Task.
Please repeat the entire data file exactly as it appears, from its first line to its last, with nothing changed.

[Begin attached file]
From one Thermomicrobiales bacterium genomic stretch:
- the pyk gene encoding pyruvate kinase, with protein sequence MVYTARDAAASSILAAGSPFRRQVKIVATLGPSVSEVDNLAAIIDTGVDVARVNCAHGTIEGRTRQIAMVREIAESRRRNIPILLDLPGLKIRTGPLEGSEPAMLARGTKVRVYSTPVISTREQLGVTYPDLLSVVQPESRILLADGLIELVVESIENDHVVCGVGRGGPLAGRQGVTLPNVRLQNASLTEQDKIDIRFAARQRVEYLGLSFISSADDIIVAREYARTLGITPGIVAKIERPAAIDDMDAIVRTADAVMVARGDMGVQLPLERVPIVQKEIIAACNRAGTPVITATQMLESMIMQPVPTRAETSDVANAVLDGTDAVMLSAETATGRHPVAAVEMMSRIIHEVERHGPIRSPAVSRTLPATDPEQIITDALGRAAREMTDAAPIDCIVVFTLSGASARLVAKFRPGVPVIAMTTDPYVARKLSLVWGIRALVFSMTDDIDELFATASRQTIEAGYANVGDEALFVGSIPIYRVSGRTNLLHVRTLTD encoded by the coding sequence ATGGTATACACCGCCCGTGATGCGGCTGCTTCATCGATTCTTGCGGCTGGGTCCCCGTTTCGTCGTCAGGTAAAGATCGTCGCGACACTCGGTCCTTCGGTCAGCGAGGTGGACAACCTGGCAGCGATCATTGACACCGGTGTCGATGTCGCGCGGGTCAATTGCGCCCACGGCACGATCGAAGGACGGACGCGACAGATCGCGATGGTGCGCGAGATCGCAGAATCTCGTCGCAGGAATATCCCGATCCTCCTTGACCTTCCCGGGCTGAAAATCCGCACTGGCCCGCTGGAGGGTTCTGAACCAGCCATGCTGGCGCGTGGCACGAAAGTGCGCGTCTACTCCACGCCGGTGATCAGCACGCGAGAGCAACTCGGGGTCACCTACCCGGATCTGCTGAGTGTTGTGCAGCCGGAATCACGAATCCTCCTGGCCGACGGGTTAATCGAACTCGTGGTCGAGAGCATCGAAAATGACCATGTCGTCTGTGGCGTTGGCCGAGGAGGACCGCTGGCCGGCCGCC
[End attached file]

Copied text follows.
From one Thermomicrobiales bacterium genomic stretch:
- the pyk gene encoding pyruvate kinase, with protein sequence MVYTARDAAASSILAAGSPFRRQVKIVATLGPSVSEVDNLAAIIDTGVDVARVNCAHGTIEGRTRQIAMVREIAESRRRNIPILLDLPGLKIRTGPLEGSEPAMLARGTKVRVYSTPVISTREQLGVTYPDLLSVVQPESRILLADGLIELVVESIENDHVVCGVGRGGPLAGRQGVTLPNVRLQNASLTEQDKIDIRFAARQRVEYLGLSFISSADDIIVAREYARTLGITPGIVAKIERPAAIDDMDAIVRTADAVMVARGDMGVQLPLERVPIVQKEIIAACNRAGTPVITATQMLESMIMQPVPTRAETSDVANAVLDGTDAVMLSAETATGRHPVAAVEMMSRIIHEVERHGPIRSPAVSRTLPATDPEQIITDALGRAAREMTDAAPIDCIVVFTLSGASARLVAKFRPGVPVIAMTTDPYVARKLSLVWGIRALVFSMTDDIDELFATASRQTIEAGYANVGDEALFVGSIPIYRVSGRTNLLHVRTLTD encoded by the coding sequence ATGGTATACACCGCCCGTGATGCGGCTGCTTCATCGATTCTTGCGGCTGGGTCCCCGTTTCGTCGTCAGGTAAAGATCGTCGCGACACTCGGTCCTTCGGTCAGCGAGGTGGACAACCTGGCAGCGATCATTGACACCGGTGTCGATGTCGCGCGGGTCAATTGCGCCCACGGCACGATCGAAGGACGGACGCGACAGATCGCGATGGTGCGCGAGATCGCAGAATCTCGTCGCAGGAATATCCCGATCCTCCTTGACCTTCCCGGGCTGAAAATCCGCACTGGCCCGCTGGAGGGTTCTGAACCAGCCATGCTGGCGCGTGGCACGAAAGTGCGCGTCTACTCCACGCCGGTGATCAGCACGCGAGAGCAACTCGGGGTCACCTACCCGGATCTGCTGAGTGTTGTGCAGCCGGAATCACGAATCCTCCTGGCCGACGGGTTAATCGAACTCGTGGTCGAGAGCATCGAAAATGACCATGTCGTCTGTGGCGTTGGCCGAGGAGGACCGCTGGCCGGCCGCC